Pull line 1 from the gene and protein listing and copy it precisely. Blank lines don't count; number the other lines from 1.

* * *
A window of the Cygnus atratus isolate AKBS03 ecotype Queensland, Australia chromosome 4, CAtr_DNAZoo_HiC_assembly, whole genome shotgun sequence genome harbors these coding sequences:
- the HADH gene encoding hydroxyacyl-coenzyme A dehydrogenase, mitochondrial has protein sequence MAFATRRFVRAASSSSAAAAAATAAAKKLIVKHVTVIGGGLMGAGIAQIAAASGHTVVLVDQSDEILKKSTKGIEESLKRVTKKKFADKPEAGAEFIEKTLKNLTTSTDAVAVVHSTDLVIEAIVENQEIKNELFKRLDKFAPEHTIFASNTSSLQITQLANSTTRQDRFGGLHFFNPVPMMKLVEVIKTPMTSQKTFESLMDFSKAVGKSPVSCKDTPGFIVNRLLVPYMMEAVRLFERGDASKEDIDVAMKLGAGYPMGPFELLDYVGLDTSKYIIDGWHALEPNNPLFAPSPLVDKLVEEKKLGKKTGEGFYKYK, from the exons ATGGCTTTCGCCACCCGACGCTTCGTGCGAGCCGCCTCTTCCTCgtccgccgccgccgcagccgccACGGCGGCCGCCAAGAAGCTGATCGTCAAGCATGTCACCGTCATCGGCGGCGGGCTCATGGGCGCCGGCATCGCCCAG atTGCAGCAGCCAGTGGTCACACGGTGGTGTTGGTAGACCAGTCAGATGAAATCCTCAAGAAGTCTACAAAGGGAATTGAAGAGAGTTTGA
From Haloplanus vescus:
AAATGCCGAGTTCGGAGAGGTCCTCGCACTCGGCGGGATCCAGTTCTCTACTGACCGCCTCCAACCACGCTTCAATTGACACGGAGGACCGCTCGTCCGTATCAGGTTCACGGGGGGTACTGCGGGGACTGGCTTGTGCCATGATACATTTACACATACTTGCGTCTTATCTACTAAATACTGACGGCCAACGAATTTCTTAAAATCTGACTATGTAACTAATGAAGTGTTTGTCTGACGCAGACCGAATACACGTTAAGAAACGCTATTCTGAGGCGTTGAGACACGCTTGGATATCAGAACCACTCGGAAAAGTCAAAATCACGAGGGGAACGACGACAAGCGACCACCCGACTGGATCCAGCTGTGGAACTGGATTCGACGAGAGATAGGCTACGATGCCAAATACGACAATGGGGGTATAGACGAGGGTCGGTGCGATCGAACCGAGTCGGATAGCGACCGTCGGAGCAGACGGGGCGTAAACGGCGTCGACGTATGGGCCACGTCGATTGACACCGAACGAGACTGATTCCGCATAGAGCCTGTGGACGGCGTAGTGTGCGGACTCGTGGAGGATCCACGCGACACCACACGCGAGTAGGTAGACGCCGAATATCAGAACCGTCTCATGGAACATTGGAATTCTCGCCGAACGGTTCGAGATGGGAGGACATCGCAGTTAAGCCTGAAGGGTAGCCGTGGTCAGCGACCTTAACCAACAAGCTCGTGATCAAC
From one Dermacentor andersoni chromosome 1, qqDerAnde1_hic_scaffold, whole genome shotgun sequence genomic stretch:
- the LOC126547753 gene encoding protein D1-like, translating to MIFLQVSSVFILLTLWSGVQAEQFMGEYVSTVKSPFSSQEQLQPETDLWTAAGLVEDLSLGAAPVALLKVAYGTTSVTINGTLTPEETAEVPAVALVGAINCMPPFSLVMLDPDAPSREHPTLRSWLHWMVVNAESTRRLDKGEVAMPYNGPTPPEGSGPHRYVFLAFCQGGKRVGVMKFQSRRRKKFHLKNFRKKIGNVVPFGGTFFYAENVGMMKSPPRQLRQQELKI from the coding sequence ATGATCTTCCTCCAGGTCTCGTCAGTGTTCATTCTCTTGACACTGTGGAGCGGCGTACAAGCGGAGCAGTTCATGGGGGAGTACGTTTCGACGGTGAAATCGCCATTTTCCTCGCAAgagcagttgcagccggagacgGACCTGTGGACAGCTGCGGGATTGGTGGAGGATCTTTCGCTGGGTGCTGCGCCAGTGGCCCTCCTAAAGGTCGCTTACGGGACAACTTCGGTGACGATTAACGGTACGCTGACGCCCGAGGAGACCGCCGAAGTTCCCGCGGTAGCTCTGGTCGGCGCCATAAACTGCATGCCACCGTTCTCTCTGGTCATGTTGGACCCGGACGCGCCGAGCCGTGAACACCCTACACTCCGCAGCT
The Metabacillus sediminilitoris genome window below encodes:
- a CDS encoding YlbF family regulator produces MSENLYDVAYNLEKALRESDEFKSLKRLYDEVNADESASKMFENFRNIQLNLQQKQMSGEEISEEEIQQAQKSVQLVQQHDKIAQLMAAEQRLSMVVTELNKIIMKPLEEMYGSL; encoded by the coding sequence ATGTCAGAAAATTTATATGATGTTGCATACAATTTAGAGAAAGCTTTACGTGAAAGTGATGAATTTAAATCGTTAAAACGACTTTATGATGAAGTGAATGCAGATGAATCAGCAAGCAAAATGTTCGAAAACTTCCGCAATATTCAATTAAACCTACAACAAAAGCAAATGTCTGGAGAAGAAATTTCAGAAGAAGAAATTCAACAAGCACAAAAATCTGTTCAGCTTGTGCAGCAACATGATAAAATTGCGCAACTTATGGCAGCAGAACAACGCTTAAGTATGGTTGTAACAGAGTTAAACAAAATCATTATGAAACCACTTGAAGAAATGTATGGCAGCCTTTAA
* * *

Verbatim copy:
A window of the Cygnus atratus isolate AKBS03 ecotype Queensland, Australia chromosome 4, CAtr_DNAZoo_HiC_assembly, whole genome shotgun sequence genome harbors these coding sequences: